The eurozone climbed out of recession at last with better-than-expected growth of 0.3 percent in the second quarter led by Germany and France, the European Union said on Wednesday.
Data agency Eurostat said the 18-month downturn which has cost millions of jobs and crushed debt-laden governments ended thanks largely to surprise gains of 0.7 percent in Germany and 0.5 percent in France.
Analysts had tipped a 0.2-percent increase for the 17-nation bloc, home to some 340 million people who have struggled through six consecutive quarters of falling output.
Behind the headline gains, the third- and fourth-largest eurozone economies of Italy and Spain pulled up short, with their economies shrinking 0.2 percent and 0.1 percent, respectively.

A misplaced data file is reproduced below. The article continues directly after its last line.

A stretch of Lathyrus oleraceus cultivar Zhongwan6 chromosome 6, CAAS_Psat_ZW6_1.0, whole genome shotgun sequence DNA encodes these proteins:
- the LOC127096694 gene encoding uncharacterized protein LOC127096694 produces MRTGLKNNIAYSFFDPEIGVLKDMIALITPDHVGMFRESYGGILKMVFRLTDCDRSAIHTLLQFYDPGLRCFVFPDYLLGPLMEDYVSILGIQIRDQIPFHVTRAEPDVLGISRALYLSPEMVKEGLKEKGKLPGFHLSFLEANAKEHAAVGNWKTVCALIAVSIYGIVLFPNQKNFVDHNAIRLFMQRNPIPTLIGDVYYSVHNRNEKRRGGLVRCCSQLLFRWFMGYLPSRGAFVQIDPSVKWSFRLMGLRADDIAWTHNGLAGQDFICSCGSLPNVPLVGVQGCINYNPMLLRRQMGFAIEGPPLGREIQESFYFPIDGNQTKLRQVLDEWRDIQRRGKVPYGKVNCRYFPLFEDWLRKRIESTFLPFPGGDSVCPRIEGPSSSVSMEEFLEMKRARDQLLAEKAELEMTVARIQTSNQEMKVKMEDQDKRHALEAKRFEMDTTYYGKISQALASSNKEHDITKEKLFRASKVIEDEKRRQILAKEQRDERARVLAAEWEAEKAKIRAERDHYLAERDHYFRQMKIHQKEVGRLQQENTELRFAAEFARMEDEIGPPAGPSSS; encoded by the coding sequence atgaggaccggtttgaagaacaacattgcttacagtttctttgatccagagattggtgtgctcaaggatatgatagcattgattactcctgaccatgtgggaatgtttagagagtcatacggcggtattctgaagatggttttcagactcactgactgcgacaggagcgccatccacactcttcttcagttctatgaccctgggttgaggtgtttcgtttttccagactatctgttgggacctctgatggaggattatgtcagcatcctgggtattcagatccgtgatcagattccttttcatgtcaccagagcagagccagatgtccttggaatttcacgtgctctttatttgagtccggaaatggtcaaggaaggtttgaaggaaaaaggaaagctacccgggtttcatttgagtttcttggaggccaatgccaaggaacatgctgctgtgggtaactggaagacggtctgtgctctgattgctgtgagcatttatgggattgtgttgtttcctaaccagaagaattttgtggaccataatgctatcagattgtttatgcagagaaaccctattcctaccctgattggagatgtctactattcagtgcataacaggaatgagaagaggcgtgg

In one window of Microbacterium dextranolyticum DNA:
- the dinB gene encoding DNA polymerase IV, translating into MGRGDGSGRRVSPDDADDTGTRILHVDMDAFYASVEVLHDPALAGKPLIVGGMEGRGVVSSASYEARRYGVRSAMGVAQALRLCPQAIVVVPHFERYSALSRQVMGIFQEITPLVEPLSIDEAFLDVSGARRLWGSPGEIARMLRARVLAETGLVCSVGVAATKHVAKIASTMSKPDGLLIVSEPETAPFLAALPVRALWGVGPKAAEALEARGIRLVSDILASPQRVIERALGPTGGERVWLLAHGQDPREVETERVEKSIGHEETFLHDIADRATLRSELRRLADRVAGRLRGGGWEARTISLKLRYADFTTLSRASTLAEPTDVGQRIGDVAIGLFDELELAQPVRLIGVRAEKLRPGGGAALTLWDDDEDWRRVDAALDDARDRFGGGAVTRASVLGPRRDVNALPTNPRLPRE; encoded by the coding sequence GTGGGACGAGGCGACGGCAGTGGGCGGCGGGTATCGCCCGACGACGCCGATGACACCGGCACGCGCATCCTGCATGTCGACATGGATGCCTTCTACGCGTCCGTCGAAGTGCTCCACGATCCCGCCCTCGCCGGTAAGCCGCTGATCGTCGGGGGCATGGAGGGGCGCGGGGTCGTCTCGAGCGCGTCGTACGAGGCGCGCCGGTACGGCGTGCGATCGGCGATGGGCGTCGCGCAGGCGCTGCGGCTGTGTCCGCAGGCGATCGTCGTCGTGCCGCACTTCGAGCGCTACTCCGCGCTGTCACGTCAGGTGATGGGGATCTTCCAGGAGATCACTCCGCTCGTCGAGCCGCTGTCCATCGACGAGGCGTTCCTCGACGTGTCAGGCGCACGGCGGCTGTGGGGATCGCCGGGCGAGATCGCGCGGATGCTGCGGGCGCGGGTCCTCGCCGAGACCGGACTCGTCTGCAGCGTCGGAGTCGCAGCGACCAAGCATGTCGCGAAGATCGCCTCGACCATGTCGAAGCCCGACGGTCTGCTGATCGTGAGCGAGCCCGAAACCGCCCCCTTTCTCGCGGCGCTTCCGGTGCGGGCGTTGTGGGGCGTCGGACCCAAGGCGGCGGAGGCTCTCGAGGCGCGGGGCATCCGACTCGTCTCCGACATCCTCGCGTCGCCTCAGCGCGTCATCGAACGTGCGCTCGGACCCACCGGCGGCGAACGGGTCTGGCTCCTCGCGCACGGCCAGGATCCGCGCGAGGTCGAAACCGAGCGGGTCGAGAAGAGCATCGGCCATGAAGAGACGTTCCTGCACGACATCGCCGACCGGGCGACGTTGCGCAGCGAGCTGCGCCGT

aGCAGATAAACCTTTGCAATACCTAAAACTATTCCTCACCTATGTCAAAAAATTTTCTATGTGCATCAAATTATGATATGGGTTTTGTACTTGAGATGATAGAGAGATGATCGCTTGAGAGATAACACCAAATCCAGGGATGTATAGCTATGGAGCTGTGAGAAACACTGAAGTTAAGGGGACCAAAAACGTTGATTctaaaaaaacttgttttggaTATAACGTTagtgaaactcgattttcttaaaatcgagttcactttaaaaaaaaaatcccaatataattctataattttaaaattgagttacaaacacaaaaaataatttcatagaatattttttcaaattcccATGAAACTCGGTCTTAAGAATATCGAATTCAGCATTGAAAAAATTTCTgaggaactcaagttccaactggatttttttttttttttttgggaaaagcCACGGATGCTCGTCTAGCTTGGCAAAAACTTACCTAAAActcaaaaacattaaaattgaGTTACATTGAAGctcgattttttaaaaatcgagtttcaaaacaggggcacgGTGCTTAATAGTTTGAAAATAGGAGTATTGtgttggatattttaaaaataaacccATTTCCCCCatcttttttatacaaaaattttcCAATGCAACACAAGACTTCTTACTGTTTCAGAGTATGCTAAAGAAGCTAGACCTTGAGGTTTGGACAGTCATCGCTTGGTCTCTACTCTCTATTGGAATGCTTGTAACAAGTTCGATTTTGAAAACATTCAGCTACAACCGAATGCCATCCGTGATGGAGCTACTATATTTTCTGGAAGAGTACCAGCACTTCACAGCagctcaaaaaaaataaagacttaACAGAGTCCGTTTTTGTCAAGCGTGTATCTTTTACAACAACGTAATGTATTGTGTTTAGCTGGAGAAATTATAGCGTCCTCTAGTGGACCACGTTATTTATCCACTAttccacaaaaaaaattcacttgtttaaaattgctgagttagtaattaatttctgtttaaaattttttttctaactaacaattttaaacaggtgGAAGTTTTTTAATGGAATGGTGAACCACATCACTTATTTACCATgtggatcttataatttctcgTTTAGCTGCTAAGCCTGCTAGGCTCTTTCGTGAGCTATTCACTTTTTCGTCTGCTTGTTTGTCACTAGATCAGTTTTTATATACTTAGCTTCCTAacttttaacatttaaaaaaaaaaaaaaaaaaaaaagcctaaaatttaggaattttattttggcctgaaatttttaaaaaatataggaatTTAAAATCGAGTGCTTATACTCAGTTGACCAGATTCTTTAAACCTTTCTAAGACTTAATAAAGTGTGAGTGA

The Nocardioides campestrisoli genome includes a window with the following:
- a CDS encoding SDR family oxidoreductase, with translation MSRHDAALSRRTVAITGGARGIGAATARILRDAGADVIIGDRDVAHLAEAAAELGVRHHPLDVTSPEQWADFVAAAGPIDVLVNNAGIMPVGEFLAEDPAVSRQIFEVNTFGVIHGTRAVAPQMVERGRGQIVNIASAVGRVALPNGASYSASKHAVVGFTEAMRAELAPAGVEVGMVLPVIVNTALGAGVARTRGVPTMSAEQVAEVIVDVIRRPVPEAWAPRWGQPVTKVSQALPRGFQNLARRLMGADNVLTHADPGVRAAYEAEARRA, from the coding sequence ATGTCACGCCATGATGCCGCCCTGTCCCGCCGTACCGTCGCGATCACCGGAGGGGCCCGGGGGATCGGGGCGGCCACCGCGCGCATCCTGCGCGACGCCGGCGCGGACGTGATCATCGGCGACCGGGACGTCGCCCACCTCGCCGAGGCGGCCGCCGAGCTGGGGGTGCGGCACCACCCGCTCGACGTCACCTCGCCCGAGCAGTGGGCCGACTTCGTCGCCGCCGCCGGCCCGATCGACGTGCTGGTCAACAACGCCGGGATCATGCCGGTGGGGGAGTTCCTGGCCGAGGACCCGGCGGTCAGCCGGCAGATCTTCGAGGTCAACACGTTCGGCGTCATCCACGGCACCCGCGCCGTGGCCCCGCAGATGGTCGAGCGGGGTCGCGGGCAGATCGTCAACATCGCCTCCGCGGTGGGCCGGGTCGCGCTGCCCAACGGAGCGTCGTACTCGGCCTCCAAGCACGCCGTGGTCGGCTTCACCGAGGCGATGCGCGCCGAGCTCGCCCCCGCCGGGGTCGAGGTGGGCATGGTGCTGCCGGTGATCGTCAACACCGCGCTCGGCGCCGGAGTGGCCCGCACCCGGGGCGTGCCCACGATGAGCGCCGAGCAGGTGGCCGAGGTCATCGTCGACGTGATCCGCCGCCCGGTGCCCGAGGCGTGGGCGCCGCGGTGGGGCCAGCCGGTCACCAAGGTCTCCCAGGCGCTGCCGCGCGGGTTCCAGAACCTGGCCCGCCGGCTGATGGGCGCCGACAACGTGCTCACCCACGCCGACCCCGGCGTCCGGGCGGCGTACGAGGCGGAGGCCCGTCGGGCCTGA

The Netherlands also shrank once more, by 0.2 percent in the second quarter, but bailed-out Portugal posted a strong return with 1.1 percent growth.
No figures were immediately available for bailed-out Greece or Ireland, both also bailed out during the debt crisis.
But Portuguese authorities said that Portugal, also under a rescue programme, emerged from recession with growth of 1.1 percent in the quarter from output in the first quarter.
Eurostat noted that comparable figures for the United States and Japan came in at 0.4 percent and 0.6 percent, respectively.